In this paper, the residual stress of 316L stainless steel obtained from selective laser melting process is measured, and the process factors that influence residual stress are analyzed. Two levels of laser power, two levels of scanning speed, and other auxiliary factors such as height of support structure are considered. For each combination of condition, the residual stress is measured at three in-depth positions, and the microstructure is also observed. The results show that the as-built 316L samples have fine microstructure with no clear grain boundaries, and the residual stresses at all measuring depths are tensile for all as-built SLM specimens. Meanwhile, it is found that the higher laser power and the lower scanning speed lead to the increase of tensile residual stress. Also, the tensile residual stress tends to increase with the depth into surface. In addition, the increase in position symmetry of specimen on the build platform appears to be able to reduce the magnitude of tensile residual stress. On the other hand, the effects of specimen location with respect to powder spreading and height of support are less conclusive.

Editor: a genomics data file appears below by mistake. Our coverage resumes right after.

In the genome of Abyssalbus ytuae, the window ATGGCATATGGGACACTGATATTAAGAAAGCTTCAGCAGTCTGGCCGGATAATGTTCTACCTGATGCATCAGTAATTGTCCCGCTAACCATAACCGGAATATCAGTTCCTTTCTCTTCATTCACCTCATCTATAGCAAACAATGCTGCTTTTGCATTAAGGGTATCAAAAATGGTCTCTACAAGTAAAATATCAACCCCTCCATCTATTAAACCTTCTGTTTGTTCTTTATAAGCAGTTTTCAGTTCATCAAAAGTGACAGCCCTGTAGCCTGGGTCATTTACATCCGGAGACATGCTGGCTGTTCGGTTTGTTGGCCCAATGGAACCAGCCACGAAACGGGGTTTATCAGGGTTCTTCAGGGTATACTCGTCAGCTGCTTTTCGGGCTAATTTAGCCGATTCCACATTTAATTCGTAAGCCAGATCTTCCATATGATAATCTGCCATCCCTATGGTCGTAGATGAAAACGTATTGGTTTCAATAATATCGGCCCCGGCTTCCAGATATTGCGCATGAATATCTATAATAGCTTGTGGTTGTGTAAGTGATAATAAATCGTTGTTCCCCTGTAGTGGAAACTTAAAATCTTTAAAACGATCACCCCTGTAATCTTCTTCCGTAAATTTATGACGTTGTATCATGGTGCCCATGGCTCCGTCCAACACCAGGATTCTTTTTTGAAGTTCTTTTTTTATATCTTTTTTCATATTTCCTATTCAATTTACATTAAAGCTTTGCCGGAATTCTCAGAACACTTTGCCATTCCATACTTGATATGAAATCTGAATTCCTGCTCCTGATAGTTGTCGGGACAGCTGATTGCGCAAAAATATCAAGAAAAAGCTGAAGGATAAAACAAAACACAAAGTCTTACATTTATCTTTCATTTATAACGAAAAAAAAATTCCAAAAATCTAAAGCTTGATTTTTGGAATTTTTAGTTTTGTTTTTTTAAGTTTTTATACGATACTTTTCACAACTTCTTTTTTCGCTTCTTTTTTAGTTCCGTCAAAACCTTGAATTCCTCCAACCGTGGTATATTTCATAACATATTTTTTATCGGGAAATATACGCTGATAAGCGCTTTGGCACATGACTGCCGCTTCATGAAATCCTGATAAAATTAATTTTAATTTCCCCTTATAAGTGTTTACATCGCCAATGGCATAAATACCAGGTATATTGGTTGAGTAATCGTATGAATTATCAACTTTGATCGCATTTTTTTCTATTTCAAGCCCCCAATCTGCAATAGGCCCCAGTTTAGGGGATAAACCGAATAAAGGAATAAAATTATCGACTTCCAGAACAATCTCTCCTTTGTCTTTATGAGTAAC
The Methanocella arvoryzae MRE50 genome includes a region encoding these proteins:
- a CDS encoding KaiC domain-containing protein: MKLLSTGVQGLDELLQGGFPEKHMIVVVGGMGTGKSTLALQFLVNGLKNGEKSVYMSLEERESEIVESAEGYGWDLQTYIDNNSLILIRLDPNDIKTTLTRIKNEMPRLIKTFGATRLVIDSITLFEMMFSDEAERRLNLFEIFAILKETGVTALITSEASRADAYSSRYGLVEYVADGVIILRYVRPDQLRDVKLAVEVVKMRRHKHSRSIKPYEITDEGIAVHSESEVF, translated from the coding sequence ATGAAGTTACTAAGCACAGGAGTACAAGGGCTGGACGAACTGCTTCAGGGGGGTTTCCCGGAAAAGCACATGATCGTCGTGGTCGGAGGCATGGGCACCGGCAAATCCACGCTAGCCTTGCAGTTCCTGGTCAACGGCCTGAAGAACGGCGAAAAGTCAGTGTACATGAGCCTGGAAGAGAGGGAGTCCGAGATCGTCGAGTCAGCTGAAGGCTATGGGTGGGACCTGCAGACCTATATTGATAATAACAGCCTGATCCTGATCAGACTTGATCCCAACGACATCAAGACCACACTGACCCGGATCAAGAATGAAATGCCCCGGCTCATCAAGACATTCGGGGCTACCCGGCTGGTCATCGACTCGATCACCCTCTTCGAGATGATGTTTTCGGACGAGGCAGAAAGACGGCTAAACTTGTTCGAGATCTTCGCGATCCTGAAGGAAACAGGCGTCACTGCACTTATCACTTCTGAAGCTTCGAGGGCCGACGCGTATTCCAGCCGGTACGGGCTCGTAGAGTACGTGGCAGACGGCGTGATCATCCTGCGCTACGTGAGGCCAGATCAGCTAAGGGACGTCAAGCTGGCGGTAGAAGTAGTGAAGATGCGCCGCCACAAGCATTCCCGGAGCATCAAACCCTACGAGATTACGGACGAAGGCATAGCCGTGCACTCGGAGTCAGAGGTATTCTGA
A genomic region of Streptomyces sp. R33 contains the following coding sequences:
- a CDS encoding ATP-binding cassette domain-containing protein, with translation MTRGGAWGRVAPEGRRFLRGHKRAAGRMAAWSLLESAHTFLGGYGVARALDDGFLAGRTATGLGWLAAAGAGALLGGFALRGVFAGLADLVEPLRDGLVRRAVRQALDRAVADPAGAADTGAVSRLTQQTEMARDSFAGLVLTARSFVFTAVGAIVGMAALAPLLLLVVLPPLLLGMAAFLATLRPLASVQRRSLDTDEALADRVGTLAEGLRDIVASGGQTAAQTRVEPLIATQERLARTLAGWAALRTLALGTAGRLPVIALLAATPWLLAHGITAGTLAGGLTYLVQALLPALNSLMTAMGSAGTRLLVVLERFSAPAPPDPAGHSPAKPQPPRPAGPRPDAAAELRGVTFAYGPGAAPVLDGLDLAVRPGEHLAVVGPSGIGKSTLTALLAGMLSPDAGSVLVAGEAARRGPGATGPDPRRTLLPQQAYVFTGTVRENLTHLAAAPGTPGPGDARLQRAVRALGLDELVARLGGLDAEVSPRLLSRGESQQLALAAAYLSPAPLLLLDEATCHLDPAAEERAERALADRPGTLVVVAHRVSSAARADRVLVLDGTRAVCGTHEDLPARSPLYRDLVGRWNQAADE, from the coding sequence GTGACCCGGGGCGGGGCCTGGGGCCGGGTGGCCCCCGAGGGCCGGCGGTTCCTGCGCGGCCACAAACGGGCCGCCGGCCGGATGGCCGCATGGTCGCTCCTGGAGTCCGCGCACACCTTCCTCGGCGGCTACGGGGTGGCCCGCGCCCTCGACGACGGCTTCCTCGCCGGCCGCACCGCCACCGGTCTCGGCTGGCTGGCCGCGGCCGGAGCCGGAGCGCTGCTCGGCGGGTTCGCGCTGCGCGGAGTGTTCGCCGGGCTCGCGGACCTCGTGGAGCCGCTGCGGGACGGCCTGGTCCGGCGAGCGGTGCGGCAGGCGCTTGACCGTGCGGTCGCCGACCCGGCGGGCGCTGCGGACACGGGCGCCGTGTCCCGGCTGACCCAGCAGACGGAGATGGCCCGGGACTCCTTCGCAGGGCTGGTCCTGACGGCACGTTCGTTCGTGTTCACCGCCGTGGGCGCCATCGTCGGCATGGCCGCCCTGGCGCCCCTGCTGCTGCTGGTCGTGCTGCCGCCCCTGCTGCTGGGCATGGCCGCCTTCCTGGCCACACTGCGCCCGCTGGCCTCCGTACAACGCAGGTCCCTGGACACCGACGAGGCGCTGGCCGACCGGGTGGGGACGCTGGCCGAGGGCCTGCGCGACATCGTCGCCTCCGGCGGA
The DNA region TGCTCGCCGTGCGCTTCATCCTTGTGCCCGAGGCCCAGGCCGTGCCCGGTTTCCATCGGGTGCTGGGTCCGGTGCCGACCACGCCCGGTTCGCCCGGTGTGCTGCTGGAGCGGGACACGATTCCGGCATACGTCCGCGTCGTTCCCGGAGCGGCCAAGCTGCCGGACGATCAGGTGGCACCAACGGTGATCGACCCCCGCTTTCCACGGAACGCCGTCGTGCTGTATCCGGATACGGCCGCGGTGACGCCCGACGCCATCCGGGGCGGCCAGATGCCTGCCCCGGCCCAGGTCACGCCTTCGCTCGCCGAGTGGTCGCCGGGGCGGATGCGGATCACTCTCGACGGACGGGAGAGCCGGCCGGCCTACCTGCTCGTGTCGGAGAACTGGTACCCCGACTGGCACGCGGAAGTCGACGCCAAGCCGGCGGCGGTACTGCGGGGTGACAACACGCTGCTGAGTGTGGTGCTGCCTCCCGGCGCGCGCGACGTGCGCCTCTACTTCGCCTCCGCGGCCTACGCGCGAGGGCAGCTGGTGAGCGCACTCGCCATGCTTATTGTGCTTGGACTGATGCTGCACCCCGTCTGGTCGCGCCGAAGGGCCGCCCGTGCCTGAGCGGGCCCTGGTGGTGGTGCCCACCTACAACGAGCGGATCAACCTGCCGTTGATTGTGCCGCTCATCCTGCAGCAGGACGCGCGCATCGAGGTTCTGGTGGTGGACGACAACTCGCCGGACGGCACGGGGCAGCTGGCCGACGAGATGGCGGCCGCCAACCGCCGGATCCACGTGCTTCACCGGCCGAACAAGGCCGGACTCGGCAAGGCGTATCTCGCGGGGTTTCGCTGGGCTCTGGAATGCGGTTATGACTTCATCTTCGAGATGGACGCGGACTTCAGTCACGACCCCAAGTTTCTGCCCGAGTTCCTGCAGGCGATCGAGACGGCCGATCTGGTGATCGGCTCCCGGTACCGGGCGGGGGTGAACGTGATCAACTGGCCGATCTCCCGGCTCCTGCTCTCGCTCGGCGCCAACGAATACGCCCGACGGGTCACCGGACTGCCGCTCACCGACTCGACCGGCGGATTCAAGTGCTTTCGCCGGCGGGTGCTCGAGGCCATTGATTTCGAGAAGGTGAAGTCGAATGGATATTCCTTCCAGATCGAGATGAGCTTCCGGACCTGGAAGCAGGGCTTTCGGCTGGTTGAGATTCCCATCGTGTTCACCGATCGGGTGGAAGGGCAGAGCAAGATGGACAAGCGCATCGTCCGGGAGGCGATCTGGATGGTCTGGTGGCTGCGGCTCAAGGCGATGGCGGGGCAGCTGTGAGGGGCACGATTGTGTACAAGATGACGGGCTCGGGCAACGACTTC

This content is only available via PDF.
You do not currently have access to this content.